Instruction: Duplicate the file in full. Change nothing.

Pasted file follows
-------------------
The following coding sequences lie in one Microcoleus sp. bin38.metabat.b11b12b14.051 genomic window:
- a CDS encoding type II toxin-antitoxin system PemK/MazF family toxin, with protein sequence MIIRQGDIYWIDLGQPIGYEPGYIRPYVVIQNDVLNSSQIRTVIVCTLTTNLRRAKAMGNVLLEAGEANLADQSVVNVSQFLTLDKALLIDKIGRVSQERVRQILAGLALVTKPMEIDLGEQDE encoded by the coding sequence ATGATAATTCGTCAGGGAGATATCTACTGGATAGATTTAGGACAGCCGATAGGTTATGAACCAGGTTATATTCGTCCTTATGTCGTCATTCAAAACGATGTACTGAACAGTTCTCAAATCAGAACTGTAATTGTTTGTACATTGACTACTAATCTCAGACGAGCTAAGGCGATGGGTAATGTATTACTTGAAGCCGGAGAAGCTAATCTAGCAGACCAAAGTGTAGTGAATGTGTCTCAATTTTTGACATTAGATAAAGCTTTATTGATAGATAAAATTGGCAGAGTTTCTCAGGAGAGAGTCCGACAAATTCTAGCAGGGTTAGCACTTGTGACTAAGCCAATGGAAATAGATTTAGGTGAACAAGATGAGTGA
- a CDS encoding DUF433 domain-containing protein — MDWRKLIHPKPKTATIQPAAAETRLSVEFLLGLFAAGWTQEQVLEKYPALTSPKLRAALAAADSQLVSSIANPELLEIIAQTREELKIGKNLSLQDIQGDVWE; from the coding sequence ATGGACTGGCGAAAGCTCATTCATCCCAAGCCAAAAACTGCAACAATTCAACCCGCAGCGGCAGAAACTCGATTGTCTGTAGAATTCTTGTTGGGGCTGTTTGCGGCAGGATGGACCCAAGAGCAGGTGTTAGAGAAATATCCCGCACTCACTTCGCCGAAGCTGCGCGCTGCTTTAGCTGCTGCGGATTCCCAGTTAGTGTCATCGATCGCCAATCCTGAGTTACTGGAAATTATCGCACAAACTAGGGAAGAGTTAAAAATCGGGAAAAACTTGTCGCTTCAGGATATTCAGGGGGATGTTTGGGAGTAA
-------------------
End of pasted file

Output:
The following coding sequences lie in one Microcoleus sp. bin38.metabat.b11b12b14.051 genomic window:
- a CDS encoding type II toxin-antitoxin system PemK/MazF family toxin, with protein sequence MIIRQGDIYWIDLGQPIGYEPGYIRPYVVIQNDVLNSSQIRTVIVCTLTTNLRRAKAMGNVLLEAGEANLADQSVVNVSQFLTLDKALLIDKIGRVSQERVRQILAGLALVTKPMEIDLGEQDE encoded by the coding sequence ATGATAATTCGTCAGGGAGATATCTACTGGATAGATTTAGGACAGCCGATAGGTTATGAACCAGGTTATATTCGTCCTTATGTCGTCATTCAAAACGATGTACTGAACAGTTCTCAAATCAGAACTGTAATTGTTTGTACATTGACTACTAATCTCAGACGAGCTAAGGCGATGGGTAATGTATTACTTGAAGCCGGAGAAGCTAATCTAGCAGACCAAAGTGTAGTGAATGTGTCTCAATTTTTGACATTAGATAAAGCTTTATTGATAGATAAAATTGGCAGAGTTTCTCAGGAGAGAGTCCGACAAATTCTAGCAGGGTTAGCACTTGTGACTAAGCCAATGGAAATAGATTTAGGTGAACAAGATGAGTGA
- a CDS encoding DUF433 domain-containing protein — MDWRKLIHPKPKTATIQPAAAETRLSVEFLLGLFAAGWTQEQVLEKYPALTSPKLRAALAAADSQLVSSIANPELLEIIAQTREELKIGKNLSLQDIQGDVWE; from the coding sequence ATGGACTGGCGAAAGCTCATTCATCCCAAGCCAAAAACTGCAACAATTCAACCCGCAGCGGCAGAAACTCGATTGTCTGTAGAATTCTTGTTGGGGCTGTTTGCGGCAGGATGGACCCAAGAGCAGGTGTTAGAGAAATATCCCGCACTCACTTCGCCGAAGCTGCGCGCTGCTTTAGCTGCTGCGGATTCCCAGTTAGTGTCATCGATCGCCAATCCTGAGTTACTGGAAATTATCGCACAAACTAGGGAAGAGTTAAAAATCGGGAAAAACTTGTCGCTTCAGGATATTCAGGGGGATGTTTGGGAGTAA